Read the full blog on the NACD's website.

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Updated IASB work plan — Analysis (October 2019)

Oct 25, 2019

On October 25, 2019, the International Accounting Standards Board (the Board) updated its work plan following its October 2019 meeting.

Below is an analysis of all changes that were made to the work plan since our last analysis on October 1, 2019.

Stan­dard-set­ting projects

Main­te­nance projects

  • 2019 Comprehensive Review of the IFRS for SMEs Standard — the request for information is now expected in the first quarter of 2020 (previously fourth quarter of 2019)
  • Accounting Policies and Accounting Estimates — dis­cus­sions on the project direction happened in October 2019 (previously fourth quarter of 2019).
  • Onerous Contracts — Cost of Fulfilling a Contract (Amendments to IAS 37) — An IFRS amendment is expect in the first half of 2020.

Research projects

Other projects

The revised IASB work plan is available on the Board's website.

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Sixth IASB Research Forum

Oct 21, 2019

The International Accounting Standards Board (IASB) in conjunction wit the Journal of International Accounting Research (JIAR) will host its sixth research forum on October 28–29, 2019.

The paper Standard Precision and Aggressive Financial Reporting—The Influence of Incentive Horizon will be presented. Here's a copy of the abstract:

The extant literature on standard precision suggests that financial statement preparers are less likely to make aggressive financial reporting decisions under less precise, principles-based accounting standards as compared to under more precise, rules-based accounting standards. We extend this line of research by examining how the incentive horizon of financial statement preparers influences earnings management behavior. Consistent with prior literature, we find evidence that more precise standards lead to more income-increasing earnings management behavior than do less precise standards when the incentive horizon is short-term in nature. However, when the incentive horizon is long-term, more precise standards are associated with financial reporting decisions that reduce current income relative to less precise standards. Importantly, the findings demonstrate that the effects of standard precision are changed by the incentive time horizon, and the market implications of standard precision cannot be fully understood when precision is studied without considering the incentives of decision makers.

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ESG risks trickle into financial filings

Oct 21, 2019

On October 21, 2019, the NACD BoardTalk released a blog on how investors in 2019 have increasingly turned their attention to environmental, social, and governance (ESG) topics, and are demanding more information on how companies are thinking about the potential long-term risk and opportunities related to specific environmental and social factors.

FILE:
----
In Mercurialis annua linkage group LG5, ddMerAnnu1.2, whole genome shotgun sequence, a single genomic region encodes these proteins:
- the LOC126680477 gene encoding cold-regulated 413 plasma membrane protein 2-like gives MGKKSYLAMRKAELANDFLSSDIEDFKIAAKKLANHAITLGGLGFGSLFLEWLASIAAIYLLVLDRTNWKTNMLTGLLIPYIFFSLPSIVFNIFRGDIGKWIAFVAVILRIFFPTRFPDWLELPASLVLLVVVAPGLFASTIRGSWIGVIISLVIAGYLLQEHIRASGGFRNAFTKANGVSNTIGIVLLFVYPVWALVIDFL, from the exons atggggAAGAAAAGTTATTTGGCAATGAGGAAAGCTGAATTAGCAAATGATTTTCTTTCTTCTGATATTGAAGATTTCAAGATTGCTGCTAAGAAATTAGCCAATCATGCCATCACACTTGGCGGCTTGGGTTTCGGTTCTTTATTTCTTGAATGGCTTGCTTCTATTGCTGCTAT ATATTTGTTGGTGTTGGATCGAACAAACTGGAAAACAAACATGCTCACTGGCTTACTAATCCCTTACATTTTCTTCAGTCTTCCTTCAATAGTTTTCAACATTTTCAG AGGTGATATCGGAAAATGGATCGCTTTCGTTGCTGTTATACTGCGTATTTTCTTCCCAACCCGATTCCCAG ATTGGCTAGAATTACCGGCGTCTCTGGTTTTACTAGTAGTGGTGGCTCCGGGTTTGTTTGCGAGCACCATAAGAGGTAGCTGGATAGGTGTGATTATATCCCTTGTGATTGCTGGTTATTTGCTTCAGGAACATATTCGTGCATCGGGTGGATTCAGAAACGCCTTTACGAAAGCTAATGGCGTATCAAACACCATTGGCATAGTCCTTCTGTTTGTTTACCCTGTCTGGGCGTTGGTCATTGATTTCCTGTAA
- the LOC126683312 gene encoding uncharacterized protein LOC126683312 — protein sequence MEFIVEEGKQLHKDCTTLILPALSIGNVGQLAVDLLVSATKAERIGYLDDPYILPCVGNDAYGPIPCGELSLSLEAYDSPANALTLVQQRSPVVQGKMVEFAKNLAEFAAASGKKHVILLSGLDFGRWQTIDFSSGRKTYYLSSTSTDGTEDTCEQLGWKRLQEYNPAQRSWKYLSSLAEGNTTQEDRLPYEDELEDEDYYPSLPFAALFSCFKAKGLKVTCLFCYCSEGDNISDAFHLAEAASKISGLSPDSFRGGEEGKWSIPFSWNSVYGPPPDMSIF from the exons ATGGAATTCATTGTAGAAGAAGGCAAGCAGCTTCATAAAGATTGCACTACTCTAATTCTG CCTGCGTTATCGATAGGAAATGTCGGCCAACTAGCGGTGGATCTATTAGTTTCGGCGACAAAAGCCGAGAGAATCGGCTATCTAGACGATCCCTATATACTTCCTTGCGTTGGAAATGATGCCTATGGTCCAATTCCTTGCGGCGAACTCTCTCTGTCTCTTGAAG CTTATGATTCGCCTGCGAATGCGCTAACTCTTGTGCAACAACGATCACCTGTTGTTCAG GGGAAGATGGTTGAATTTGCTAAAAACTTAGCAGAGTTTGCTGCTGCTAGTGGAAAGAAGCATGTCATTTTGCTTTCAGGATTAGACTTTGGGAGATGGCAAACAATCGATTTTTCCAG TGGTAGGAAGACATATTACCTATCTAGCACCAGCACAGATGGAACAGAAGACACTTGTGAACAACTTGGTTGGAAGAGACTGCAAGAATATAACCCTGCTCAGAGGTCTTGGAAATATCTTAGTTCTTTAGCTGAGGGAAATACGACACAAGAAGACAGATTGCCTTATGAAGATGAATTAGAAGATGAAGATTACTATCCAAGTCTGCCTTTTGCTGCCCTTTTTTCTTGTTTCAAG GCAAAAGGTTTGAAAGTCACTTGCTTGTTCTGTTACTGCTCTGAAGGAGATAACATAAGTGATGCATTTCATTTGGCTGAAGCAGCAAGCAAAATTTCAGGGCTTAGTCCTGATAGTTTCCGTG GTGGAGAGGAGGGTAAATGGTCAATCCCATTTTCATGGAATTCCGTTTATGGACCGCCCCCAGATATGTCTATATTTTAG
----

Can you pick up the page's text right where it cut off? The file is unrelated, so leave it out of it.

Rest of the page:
As companies prepare for the 2020 proxy season and engage with shareholders, directors should understand the current state of ESG risk reporting in public filings.

Review the full blog on the NACD BoardTalk's website.

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The future of international standard setting

Oct 21, 2019

On October 21, 2019, the International Auditing and Assurance Standards Board (IAASB) published a speech by Tom Seidenstein IAASB Chair to the Institute of Chartered Accountants of England and Wales’s Audit Conference.

In his speech, Mr. Seidenstein expresses that he firmly believes that auditors must play a critical role in ensuring trust in markets. He worries that trust is eroding in these institutions and in the way the economy works. It is his belief that that the IAASB, in conjunction with their many stakeholders, can and must play a role in enhancing and possibly restoring trust where it has eroded.

Review the full speech on the IAASB's website.

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Focus on professional skepticism

Oct 18, 2019

On October 18, 2019, the International Auditing and Assurance Standards Board (IAASB) published its third update to stakeholders highlighting the IAASB’s efforts to appropriately reflect professional skepticism in its standards.

Review the update on the IAASB's website.

FASB (US Financial Accounting Standards Board) (lt blue) Image

FASB approves proposed effective date delays

Oct 16, 2019

On October 16, 2019, the Financial Accounting Standards Board (FASB) approved its August 2019 proposal to grant private companies, not-for-profit organizations, and certain small public companies various effective date delays on its credit losses (CECL), leases, and hedging standards.

At this meeting, the FASB discussed (1) the effective dates of its standards on credit losses, hedging, leases, and insurance for private companies, not-for-profit organizations, and small public companies and (2) multiple-layer hedging.

Effective-date considerations

The Board affirmed its decision to stagger effective dates for major standards and to amend the effective dates of its standards on credit losses, hedging, leases, and insurance to give implementation relief to certain types of entities. The Board directed its staff to draft a final Accounting Standards Update (ASU) for a vote by written ballot.

Review the press release and tentative Board decisions on the FASB’s website and Deloitte's related journal entry.

Hedging — last-of-layer method

The Board discussed multiple-layer and fair value hedge basis adjustment issues and directed its staff to draft a proposed ASU for external review.

Review the tentative Board decisions on the FASB’s website and Deloitte's related journal entry.